Exporting of Japanese tea

Japanese tea was first introduced to Europe in 1610 when a Dutch merchant ship brought tea back from Hirado in Nagasaki. This was the first tea for Europe. After that, England and other Western European countries became obsessed with tea, changing the world.
However, in 1639, the Edo shogunate closed the country to the outside world, and the export of Japanese tea almost ceased.

It wasn’t until 1853, more than 200 years after the first Japanese tea was introduced to the world, that the export of Japanese tea began in earnest. Nagasaki was also the place where Japanese tea was exported at that time.

The arrival of the Black Ships in July 1853 marked the end of the 300-year Edo Shogunate in Japan, and the country was in the midst of a tumultuous period that had just begun to transform into the new Meiji era. The world was also in the midst of a period of great change, as European countries were in the midst of colonialism, and in 1842, China (Qing) was defeated by Britain in the Opium War.

It was against this backdrop that the export of Japanese tea began.
The first person to start exporting Japanese tea was a woman called Kei Oura, who was born in Aburaya in Nagasaki City. Kei Oura was a very active woman, and in 1848, it is said that she wanted to see the world outside of Japan, so she stowed away in a tea box and went to Shanghai. (It is said that she also went to India.) This was when she was 20 years old. At that time, Japan was still under the Edo Shogunate’s policy of national seclusion, and only Dejima was open to China and the Netherlands.

In 1853, four years after his stowaway, Kei Oura, in cooperation with Tojuro Shinagawa, a translator, entrusted Ureshino tea to the Dutch merchant Textor at Dejima and sent the tea to England, America and Arabia. The Dutch merchant Textor was an assistant officer at the Dutch trading post in Dejima and had a Japanese wife and children. It is also said that Textor helped Kei Oura to stow away in 1848.

In August 1856, the British merchant Ault arrived in Japan and ordered 120,000 pounds (72 tons) of tea. It is said that the tea entrusted to Textor was the catalyst for Allt’s visit to Ourakei. At that time, the order of 120,000 pounds (72 tons) was a huge amount of money and could not be covered by Ureshino tea alone, so he visited tea producing areas all over Kyushu and finally collected 10,000 pounds (6 tons) of tea leaves and exported them to the United States. This was the forerunner of Japanese tea exports. This was when Kei Oura was 28 years old.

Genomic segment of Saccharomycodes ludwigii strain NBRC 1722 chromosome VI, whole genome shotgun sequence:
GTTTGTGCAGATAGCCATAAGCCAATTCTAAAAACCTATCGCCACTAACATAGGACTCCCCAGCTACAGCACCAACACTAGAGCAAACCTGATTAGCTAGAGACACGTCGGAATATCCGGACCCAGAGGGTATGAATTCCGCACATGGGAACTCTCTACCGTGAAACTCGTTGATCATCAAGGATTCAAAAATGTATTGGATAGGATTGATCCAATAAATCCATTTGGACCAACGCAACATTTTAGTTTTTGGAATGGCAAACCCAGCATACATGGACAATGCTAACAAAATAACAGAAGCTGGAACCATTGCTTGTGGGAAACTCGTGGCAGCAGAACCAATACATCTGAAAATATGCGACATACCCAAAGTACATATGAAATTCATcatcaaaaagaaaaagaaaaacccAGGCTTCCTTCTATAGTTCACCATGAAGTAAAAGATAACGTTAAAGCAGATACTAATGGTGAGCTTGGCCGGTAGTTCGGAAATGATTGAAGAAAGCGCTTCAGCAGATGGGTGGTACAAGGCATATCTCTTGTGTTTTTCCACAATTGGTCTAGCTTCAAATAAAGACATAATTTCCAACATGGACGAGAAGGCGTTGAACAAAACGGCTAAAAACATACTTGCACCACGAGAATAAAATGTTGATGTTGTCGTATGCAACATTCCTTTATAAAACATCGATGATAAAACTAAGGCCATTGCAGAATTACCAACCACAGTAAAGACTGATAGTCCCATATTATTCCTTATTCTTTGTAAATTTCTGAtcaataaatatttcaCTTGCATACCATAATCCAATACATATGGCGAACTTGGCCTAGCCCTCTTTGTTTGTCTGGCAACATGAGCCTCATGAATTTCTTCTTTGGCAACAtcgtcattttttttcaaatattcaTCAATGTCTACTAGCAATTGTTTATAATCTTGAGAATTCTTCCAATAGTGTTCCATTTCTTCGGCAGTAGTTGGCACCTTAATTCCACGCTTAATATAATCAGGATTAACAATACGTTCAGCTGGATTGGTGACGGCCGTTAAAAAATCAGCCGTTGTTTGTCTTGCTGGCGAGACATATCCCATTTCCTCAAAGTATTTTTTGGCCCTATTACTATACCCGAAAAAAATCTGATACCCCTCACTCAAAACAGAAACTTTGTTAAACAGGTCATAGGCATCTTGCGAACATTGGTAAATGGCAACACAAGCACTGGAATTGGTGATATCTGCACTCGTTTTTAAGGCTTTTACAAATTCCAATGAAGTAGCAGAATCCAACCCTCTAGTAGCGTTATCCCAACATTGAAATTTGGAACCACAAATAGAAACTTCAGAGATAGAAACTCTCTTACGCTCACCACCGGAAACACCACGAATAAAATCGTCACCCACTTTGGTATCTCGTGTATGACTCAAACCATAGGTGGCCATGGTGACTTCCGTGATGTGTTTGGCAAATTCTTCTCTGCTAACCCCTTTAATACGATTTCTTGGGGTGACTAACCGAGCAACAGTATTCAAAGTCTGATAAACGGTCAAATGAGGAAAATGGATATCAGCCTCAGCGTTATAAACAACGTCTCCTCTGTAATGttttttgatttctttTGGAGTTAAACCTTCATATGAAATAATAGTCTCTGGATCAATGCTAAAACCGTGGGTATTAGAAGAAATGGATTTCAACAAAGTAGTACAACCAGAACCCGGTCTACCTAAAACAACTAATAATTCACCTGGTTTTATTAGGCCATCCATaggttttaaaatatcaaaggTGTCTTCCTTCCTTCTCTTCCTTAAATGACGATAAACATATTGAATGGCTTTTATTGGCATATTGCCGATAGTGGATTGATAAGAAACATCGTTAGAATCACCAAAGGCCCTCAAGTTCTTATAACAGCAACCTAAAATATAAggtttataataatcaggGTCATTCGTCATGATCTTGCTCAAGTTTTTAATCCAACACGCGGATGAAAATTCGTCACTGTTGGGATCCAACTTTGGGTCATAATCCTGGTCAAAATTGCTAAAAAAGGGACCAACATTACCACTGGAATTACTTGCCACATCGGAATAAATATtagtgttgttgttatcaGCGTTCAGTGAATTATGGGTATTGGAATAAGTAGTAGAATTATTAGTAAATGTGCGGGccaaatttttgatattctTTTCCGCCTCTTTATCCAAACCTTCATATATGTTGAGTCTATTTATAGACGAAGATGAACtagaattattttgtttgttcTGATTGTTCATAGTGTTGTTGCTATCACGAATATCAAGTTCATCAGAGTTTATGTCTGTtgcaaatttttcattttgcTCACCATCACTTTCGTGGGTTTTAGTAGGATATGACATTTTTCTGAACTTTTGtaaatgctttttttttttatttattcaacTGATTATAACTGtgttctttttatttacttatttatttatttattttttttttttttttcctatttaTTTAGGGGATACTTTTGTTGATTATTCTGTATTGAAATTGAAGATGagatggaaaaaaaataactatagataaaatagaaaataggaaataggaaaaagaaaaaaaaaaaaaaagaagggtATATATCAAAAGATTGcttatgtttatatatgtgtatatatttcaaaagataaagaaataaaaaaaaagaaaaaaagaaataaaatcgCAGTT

In 1858, the Edo Shogunate concluded a treaty of amity and commerce with five countries (the U.S., the Netherlands, Russia, the U.K., and France), which opened Nagasaki, Yokohama, and Hakodate as free trade ports, and 240 tons of tea was exported from Nagasaki annually. Kei Oura’s tea exports were so strong that he built a tea factory behind his house and took care of the Kameyama Company, led by Ryoma Sakamoto, as well as other aspirants at the end of the Edo period.

Later, the export of Japanese tea peaked in 1917. The amount was 30,000 tons, and since the tea production at that time was 40,000 tons, it meant that 75% of the domestic production was exported.
The government also made efforts to increase the production of tea, and at that time, tea was the second most important export product after raw silk.

However, due to the Second World War and rapid economic growth, the export of Japanese tea decreased, and in 1993, it dropped to a record low of 253 tons.
Since then, it has been on the rise, especially in recent years, with exports growing, reaching a record of 5,000 tons in 2019.

Now the overseas export of Japanese tea is once again in the spotlight, and it is expected to continue to grow.

This trend started 150 years ago in Nagasaki, and with one woman.